IBLS Journal 1997
IBLS Midwest Region Report
by Secretary Kenneth Rodig
Modeltec, December 1997
It's been over a year since I took over the Midwest Region Secretary's position from Ralph Tucker. I'd like to pass on what I've been doing as your secretary the past 15 months. I would have liked to have written you a little sooner, but there always seems like there's something else to do. Beside, I get enough writing putting out the Milwaukee Light Engineering Society's newsletter once a month.
In the past year I've registered about 40 new people. I average about two a month through the mail, and I get the rest when I visit clubs from time to time. Besides the registrations, I've gotten some pretty interesting questions that I suppose people would think that an organization with a title like ours would have answers to--but we don't. Therefore, I'd like to take this time and place to tell everyone that reads this fine publication what the IBLS does. It registers individuals so that those interested in live steam might get in contact with other interested individuals in their area. That's it. Basically it's free, and we sell patches and decals to cover costs.
Now, I'd like to go over what I've been working on as a new purpose for the IBLS, to go along with the one we've been handling over the years. The IBLS, a number of years ago, did put together a wheel standard for the live steam community, which is nice. However, I don't think that it pays for the IBLS to get involved with setting any other standards with regard to track standards at this late date. In a hobby in which individuals just like to do their own thing, and after so many clubs and tracks have been put in around the country, trying to standardize all this now, to me, is well, who's going to be the first to rip it all up and relay it, and then go on to rebuild all their equipment? Enough on the right gauge for the right scale! The majority of equipment is built to run at the home layout, and if it doesn't fit someplace else, it just doesn't fit!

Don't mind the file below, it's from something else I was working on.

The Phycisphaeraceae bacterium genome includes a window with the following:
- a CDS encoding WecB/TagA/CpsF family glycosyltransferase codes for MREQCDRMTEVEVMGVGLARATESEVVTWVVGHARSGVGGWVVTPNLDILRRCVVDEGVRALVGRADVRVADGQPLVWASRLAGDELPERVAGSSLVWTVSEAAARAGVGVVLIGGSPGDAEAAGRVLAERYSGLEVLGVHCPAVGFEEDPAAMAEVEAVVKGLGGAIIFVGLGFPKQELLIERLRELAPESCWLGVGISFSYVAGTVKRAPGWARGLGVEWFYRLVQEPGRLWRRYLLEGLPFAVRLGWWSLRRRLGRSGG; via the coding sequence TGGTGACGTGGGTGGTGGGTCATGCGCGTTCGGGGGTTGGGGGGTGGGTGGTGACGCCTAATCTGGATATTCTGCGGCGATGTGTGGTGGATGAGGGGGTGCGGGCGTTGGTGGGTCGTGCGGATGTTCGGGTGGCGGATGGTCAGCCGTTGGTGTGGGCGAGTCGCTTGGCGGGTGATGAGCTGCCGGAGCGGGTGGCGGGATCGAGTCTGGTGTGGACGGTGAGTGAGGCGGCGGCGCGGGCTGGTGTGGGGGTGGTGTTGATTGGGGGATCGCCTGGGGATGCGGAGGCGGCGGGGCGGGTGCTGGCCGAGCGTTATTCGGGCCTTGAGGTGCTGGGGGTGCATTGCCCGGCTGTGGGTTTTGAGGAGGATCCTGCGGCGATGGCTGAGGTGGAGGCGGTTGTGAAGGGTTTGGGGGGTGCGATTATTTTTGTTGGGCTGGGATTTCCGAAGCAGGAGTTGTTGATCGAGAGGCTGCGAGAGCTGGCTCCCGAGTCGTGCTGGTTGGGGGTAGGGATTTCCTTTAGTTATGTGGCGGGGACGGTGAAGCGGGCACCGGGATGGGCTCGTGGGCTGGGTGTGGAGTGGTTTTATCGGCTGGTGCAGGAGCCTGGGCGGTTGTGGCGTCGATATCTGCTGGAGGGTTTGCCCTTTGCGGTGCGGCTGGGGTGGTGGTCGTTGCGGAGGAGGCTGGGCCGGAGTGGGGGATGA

I believe there's an area the IBLS can cover, however, and it doesn't matter what scale or gauge we're talking about--and that's SAFETY! I've been visiting layouts around the midwest and east, making observations and I've seen excellent safety standards, as well as areas that could be addressed with respect to safety.
The way different clubs handle safety, as well as individuals, is quite diverse. I don't believe the IBLS should set any safety standards as such, but I would like to put together a book of suggested safety procedures and practices for clubs and tracks, both public and private, to refer to. The book would give you ideas on how you could set up safety around your park plus new ideas on areas of safety that you might not have thought about.
This is the area in which I believe the IBLS could do the most good, and I'm forming a committee to help with putting this book together. Anyone interested in being on the committee should write me with a short description of why they would like to be involved, and should be a registered member of the brotherhood. I would also appreciate receiving a copy of any kind of published safety rules from any clubs or private tracks that have them, so that we might review them to get more ideas to publish in this new book. We might call it the IBLS Safety Handbook for Engineers and Miniature Railroads. Chapters could be on engine handling, train handling, mainline safety, park safety, pedestrian and rider safety, along with enforcing safety.
In general, live steamers are aware of some of the potential hazards, and with the general public and kids getting involved, things are all the more hazardous! As big as the hobby of live steam railroading is across the county, I feel it's time that the industry had a reference manual that could define safety for our hobby. What better organization to present it than the International Brotherhood of Live Steamers? Our hobby is fun. Let's help keep it that way! This booklet could help enlighten everyone to the hazards, and reveal some you may not have seen or thought about. Hopefully it could provide some answers, as well as maybe save you some big money.
Remember Rule One: Safety First
Rule Two: Have Fun
Rule Three: See Rule One.
- "IBLS Secretary's Report: 40th AALS Convention", Keith Watson, Live Steam Magazine, Nov/Dec 1997